Canadian Law Enforcement Admit — And Then Deny — They Own A Stingray Device
from the stingr-eh? dept
Stingrays are now as common as cockroaches in the United States, but we haven’t heard much about their use by Canadian law enforcement. A denial or a confirmation would be nice, but not strictly necessary. It’s safe to assume anything US cops can get, Canadian law enforcement can obtain as well.
Earlier this month, Vice’s Motherboard revealed the first confirmation of Stingray use by a local law enforcement agency. (The Royal Canadian Mounted Police have owned and operated Stingray devices for most of the last ten years.)
According to the BC Civil Liberties Association, which posted a blog announcing the news on Monday, the Vancouver police used an IMSI catcher once, nearly a decade ago, and without a warrant.
“We sent a letter asking the Vancouver police if they’d ever used one of the RCMP’s IMSI catchers, and if they would again,” said Micheal Vonn, policy director for the BCCLA. “The answer to both questions was yes.”
So just once? A decade ago? The Vancouver PD sounds about as credible as a presidential candidate being questioned about past drug use. Still, the Vancouver PD insists it has no files on Stingray use, despite admitting to using a Stingray.
However, the Vancouver PD sounds way more credible than the Edmonton Police, which can’t even get its spokespeople on the same page. On August 11, the Edmonton Police told Motherboard this:
On Thursday afternoon, Edmonton police spokesperson Anna Batchelor sent me an email saying, “I’m able to confirm the Edmonton Police Service owns a Stingray device and has used the device in the past during investigations.”
This was another first. Vancouver law enforcement — according to what had been told to Motherboard — didn’t own the Stingray it used. It borrowed the device from the RCMP and was instructed on how to use it by a Mountie tech.
Several hours later, the Edmonton PD wasn’t so sure it owned and/or deployed an IMSI catcher.
On Friday, I received a call from Superintendent Terry Rocchio of the Edmonton police, who delivered a frantic and conflicting message: the Edmonton police do not own a Stingray, he said, and Batchelor’s confirmation was the result of internal miscommunications. He was very sorry for the misinformation, he said.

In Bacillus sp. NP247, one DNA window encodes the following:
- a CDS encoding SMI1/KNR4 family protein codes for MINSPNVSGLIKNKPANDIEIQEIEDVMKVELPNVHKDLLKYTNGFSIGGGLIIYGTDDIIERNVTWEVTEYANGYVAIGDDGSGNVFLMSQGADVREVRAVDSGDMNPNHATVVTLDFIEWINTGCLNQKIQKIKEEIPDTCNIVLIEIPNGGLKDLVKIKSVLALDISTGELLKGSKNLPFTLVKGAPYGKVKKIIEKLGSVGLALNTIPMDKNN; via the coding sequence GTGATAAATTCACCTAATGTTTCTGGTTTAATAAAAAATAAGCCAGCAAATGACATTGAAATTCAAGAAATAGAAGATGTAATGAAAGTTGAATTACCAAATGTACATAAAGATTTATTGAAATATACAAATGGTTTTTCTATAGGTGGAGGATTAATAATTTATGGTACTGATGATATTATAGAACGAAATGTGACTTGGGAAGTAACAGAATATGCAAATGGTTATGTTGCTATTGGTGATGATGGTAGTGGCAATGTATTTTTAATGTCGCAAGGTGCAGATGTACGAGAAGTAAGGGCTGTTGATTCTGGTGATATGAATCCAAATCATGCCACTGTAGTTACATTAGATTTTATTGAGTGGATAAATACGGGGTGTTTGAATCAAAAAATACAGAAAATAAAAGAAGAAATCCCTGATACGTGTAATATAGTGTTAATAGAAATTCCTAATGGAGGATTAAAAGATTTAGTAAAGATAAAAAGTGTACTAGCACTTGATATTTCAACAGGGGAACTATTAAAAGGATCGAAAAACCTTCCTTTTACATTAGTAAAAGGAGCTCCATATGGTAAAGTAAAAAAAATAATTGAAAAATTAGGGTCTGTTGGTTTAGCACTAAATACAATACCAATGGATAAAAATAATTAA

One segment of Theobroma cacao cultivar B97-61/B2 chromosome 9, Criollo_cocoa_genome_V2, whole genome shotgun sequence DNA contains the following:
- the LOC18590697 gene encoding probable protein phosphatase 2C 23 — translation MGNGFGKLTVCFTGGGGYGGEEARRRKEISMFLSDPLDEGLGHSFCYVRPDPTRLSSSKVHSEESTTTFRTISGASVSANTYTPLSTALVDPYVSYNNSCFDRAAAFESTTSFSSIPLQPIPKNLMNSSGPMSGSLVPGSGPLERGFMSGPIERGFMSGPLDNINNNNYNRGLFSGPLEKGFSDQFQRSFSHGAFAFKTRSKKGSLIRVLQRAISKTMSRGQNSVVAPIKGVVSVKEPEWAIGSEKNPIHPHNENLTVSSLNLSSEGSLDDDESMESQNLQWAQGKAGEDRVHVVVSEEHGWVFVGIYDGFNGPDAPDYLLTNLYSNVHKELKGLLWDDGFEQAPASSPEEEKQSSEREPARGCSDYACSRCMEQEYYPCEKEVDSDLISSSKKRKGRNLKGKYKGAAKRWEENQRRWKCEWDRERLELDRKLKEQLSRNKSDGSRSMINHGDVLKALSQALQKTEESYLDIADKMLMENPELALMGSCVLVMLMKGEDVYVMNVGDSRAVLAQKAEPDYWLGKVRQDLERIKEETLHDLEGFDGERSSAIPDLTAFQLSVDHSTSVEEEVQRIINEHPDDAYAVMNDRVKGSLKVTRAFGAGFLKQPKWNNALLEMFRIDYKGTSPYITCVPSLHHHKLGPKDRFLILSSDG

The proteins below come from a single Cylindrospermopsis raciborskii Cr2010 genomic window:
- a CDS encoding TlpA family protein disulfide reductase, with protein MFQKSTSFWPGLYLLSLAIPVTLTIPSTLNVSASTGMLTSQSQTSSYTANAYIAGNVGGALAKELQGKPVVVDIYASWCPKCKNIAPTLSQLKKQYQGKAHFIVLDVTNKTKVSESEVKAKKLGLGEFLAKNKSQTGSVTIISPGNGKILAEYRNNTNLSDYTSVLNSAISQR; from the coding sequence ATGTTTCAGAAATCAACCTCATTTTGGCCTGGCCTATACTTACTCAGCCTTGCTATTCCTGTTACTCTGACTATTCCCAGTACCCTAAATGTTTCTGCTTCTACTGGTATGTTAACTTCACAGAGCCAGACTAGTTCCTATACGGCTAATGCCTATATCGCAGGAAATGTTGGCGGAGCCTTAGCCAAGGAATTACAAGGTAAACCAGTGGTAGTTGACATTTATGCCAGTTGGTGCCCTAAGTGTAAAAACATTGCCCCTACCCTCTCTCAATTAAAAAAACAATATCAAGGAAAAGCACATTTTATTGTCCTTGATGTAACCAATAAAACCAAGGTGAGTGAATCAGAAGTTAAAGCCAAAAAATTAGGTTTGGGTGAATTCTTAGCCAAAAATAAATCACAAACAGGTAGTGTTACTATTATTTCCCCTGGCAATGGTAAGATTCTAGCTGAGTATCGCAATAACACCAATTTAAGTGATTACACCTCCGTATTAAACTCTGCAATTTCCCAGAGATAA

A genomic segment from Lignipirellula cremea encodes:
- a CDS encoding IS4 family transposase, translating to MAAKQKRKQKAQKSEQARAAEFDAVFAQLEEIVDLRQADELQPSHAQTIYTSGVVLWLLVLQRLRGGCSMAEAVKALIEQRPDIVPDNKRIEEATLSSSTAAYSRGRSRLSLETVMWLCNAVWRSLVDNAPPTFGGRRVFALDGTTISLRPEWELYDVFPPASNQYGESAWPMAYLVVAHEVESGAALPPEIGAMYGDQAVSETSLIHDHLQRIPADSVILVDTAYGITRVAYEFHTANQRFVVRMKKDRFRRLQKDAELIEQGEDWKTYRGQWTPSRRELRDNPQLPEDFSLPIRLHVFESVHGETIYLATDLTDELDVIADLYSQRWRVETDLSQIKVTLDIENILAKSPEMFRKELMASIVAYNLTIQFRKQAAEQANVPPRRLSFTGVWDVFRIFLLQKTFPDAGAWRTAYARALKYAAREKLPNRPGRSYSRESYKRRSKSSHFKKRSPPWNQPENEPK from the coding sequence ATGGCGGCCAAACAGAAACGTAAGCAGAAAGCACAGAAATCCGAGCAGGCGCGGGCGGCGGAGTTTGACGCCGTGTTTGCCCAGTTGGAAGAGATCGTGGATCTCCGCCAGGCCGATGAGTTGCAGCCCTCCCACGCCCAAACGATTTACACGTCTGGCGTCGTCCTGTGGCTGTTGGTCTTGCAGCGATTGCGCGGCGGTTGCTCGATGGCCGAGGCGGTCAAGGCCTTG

Combined with the previous statement, it appears as though Edmonton PD superintendent Terry Rocchio is apologizing for his own words, which certainly gives the appearance of being misinformation. Further statements released by the Edmonton PD claim the department does not own a Stingray but, again, this is at odds with the unexpectedly straightforward statement given to Motherboard in response to its original query.
Now, it could be that Edmonton law enforcement did the same thing Vancouver’s did and borrowed it from the nearest RCMP bug shop. Or it could be that this is just the Canadian version of playing along with non-disclosure agreements. Most agencies contacted by Motherboard refused to comment. Others refused to confirm or deny. And the one agency that DID say it had a Stingray now says it doesn’t.
Given the opacity surrounding local law enforcement use/ownership of these devices, it’s probably safe to say they’ve been deployed without warrants and hidden from judges, defendants, and — quite possibly — local legislators. Months or years from now, Motherboard may have a more complete answer, but for now, this appears to be Canadian law enforcement scrambling to stave off some inevitable discoveries.